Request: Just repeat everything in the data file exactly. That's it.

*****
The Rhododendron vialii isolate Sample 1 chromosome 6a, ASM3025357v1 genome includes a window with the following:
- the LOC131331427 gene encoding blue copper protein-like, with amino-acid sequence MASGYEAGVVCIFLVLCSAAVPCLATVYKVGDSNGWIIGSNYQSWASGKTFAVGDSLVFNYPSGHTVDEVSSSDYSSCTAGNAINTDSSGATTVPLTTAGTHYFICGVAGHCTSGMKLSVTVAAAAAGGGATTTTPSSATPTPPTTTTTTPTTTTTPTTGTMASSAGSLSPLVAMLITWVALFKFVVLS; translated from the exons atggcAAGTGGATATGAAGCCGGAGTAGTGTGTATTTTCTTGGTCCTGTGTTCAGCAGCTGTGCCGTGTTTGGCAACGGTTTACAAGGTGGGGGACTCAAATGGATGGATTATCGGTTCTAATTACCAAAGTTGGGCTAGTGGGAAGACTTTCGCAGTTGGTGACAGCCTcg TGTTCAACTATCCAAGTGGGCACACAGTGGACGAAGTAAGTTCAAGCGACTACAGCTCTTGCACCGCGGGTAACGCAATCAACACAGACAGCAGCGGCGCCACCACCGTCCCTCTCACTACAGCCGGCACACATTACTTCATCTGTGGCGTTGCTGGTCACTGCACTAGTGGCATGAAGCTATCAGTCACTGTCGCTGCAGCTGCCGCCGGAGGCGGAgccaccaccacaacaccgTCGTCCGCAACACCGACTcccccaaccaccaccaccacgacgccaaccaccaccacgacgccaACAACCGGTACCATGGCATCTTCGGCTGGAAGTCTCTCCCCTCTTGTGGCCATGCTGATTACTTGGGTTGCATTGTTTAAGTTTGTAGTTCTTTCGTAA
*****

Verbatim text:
The Rhododendron vialii isolate Sample 1 chromosome 6a, ASM3025357v1 genome includes a window with the following:
- the LOC131331427 gene encoding blue copper protein-like, with amino-acid sequence MASGYEAGVVCIFLVLCSAAVPCLATVYKVGDSNGWIIGSNYQSWASGKTFAVGDSLVFNYPSGHTVDEVSSSDYSSCTAGNAINTDSSGATTVPLTTAGTHYFICGVAGHCTSGMKLSVTVAAAAAGGGATTTTPSSATPTPPTTTTTTPTTTTTPTTGTMASSAGSLSPLVAMLITWVALFKFVVLS; translated from the exons atggcAAGTGGATATGAAGCCGGAGTAGTGTGTATTTTCTTGGTCCTGTGTTCAGCAGCTGTGCCGTGTTTGGCAACGGTTTACAAGGTGGGGGACTCAAATGGATGGATTATCGGTTCTAATTACCAAAGTTGGGCTAGTGGGAAGACTTTCGCAGTTGGTGACAGCCTcg TGTTCAACTATCCAAGTGGGCACACAGTGGACGAAGTAAGTTCAAGCGACTACAGCTCTTGCACCGCGGGTAACGCAATCAACACAGACAGCAGCGGCGCCACCACCGTCCCTCTCACTACAGCCGGCACACATTACTTCATCTGTGGCGTTGCTGGTCACTGCACTAGTGGCATGAAGCTATCAGTCACTGTCGCTGCAGCTGCCGCCGGAGGCGGAgccaccaccacaacaccgTCGTCCGCAACACCGACTcccccaaccaccaccaccacgacgccaaccaccaccacgacgccaACAACCGGTACCATGGCATCTTCGGCTGGAAGTCTCTCCCCTCTTGTGGCCATGCTGATTACTTGGGTTGCATTGTTTAAGTTTGTAGTTCTTTCGTAA